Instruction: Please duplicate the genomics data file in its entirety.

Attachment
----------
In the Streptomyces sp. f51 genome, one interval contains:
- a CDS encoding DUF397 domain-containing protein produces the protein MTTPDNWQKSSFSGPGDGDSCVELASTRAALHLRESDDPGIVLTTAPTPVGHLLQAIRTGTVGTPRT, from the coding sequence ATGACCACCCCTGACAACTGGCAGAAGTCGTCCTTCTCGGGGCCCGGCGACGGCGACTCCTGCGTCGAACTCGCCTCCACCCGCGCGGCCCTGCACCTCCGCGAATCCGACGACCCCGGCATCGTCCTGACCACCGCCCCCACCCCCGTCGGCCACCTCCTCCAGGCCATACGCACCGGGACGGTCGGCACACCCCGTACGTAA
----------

In the Streptomyces sp. f51 genome, one interval contains:
- a CDS encoding DUF397 domain-containing protein produces the protein MTTPDNWQKSSFSGPGDGDSCVELASTRAALHLRESDDPGIVLTTAPTPVGHLLQAIRTGTVGTPRT, from the coding sequence ATGACCACCCCTGACAACTGGCAGAAGTCGTCCTTCTCGGGGCCCGGCGACGGCGACTCCTGCGTCGAACTCGCCTCCACCCGCGCGGCCCTGCACCTCCGCGAATCCGACGACCCCGGCATCGTCCTGACCACCGCCCCCACCCCCGTCGGCCACCTCCTCCAGGCCATACGCACCGGGACGGTCGGCACACCCCGTACGTAA